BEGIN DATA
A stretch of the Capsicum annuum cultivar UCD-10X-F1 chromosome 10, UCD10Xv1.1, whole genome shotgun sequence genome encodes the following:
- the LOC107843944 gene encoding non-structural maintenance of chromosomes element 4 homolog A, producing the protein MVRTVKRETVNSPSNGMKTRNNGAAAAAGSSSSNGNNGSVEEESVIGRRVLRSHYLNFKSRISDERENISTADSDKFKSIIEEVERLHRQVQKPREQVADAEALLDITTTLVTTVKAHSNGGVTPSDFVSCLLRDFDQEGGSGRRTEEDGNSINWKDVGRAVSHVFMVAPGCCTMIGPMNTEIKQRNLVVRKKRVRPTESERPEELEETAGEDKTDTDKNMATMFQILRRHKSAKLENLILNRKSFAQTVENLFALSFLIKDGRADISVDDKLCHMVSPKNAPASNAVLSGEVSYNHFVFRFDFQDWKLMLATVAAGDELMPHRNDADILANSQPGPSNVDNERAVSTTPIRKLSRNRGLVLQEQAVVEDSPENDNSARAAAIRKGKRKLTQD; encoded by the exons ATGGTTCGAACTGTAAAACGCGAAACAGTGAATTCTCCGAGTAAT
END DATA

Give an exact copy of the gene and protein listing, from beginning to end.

A stretch of the Capsicum annuum cultivar UCD-10X-F1 chromosome 10, UCD10Xv1.1, whole genome shotgun sequence genome encodes the following:
- the LOC107843944 gene encoding non-structural maintenance of chromosomes element 4 homolog A, producing the protein MVRTVKRETVNSPSNGMKTRNNGAAAAAGSSSSNGNNGSVEEESVIGRRVLRSHYLNFKSRISDERENISTADSDKFKSIIEEVERLHRQVQKPREQVADAEALLDITTTLVTTVKAHSNGGVTPSDFVSCLLRDFDQEGGSGRRTEEDGNSINWKDVGRAVSHVFMVAPGCCTMIGPMNTEIKQRNLVVRKKRVRPTESERPEELEETAGEDKTDTDKNMATMFQILRRHKSAKLENLILNRKSFAQTVENLFALSFLIKDGRADISVDDKLCHMVSPKNAPASNAVLSGEVSYNHFVFRFDFQDWKLMLATVAAGDELMPHRNDADILANSQPGPSNVDNERAVSTTPIRKLSRNRGLVLQEQAVVEDSPENDNSARAAAIRKGKRKLTQD; encoded by the exons ATGGTTCGAACTGTAAAACGCGAAACAGTGAATTCTCCGAGTAAT